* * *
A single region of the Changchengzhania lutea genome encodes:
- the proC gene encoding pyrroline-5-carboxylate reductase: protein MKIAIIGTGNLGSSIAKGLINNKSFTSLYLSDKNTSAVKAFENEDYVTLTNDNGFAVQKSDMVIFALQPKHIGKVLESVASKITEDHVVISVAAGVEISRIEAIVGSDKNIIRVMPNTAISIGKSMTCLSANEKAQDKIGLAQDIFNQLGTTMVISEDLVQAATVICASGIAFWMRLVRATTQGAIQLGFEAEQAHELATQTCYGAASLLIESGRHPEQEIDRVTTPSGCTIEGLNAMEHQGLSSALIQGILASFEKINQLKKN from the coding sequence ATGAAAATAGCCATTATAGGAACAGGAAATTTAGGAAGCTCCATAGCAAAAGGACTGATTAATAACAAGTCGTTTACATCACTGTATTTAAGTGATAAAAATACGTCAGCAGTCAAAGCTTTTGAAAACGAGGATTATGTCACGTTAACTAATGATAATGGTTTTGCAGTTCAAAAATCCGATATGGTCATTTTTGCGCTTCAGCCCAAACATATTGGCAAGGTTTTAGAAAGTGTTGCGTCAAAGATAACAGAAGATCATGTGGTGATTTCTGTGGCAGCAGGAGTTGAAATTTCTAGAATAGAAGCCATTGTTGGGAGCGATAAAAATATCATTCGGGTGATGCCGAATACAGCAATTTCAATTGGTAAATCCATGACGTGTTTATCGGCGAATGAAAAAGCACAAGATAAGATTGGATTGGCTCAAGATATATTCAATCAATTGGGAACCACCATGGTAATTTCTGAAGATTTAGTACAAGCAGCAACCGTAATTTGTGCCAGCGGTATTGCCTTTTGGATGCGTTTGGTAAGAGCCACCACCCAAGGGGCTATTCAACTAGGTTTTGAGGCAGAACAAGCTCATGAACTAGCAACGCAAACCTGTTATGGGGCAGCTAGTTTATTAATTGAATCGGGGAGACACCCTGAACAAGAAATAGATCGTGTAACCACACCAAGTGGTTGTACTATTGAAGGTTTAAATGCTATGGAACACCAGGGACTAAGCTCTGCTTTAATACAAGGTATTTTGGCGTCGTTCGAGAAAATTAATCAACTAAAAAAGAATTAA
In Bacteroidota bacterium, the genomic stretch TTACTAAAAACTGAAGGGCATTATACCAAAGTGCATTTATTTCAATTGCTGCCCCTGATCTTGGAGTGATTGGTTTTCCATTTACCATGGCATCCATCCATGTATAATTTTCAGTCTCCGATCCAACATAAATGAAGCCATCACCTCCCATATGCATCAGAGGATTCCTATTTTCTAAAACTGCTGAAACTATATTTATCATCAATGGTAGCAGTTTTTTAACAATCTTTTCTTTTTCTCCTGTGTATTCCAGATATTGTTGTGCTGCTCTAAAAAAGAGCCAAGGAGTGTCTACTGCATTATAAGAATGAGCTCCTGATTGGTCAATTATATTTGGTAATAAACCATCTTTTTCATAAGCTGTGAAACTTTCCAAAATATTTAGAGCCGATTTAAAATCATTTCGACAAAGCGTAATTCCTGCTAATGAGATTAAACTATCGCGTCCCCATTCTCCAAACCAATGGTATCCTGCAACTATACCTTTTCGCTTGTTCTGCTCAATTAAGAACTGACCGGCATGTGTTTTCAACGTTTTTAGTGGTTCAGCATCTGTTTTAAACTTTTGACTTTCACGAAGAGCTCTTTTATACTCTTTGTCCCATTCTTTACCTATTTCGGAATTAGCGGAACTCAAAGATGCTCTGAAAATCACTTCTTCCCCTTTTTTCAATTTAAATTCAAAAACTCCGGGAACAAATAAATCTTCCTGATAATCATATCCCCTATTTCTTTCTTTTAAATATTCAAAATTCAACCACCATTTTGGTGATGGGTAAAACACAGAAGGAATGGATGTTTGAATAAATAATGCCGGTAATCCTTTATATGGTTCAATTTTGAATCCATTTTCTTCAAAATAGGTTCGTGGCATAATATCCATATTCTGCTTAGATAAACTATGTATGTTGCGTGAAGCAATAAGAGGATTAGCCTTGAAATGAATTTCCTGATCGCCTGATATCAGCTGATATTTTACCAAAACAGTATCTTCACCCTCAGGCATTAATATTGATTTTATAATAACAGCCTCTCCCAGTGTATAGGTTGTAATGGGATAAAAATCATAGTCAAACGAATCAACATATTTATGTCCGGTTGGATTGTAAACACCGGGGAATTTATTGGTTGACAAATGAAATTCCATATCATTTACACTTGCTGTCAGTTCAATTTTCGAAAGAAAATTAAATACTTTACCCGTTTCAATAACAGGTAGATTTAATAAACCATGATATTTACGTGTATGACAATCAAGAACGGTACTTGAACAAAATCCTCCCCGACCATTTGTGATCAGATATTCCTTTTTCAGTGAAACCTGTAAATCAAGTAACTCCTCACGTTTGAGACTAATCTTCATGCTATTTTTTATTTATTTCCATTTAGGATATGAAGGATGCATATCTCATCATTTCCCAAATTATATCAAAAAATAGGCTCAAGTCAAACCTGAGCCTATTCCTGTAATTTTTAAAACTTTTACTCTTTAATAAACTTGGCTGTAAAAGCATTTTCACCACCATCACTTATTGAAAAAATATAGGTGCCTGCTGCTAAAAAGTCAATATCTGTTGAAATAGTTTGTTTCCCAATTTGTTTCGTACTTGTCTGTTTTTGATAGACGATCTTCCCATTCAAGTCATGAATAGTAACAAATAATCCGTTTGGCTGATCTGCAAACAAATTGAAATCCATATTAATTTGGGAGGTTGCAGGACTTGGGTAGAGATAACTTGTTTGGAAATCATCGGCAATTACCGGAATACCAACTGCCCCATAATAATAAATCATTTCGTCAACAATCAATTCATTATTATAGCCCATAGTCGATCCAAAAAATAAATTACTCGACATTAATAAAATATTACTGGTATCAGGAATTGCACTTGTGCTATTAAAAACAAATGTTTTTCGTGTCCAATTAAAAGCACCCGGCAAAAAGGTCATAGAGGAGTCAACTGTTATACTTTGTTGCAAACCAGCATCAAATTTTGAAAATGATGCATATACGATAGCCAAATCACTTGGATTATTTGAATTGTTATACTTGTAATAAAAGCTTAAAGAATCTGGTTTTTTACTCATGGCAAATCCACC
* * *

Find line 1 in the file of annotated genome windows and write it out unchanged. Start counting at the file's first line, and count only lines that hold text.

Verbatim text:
A single region of the Changchengzhania lutea genome encodes: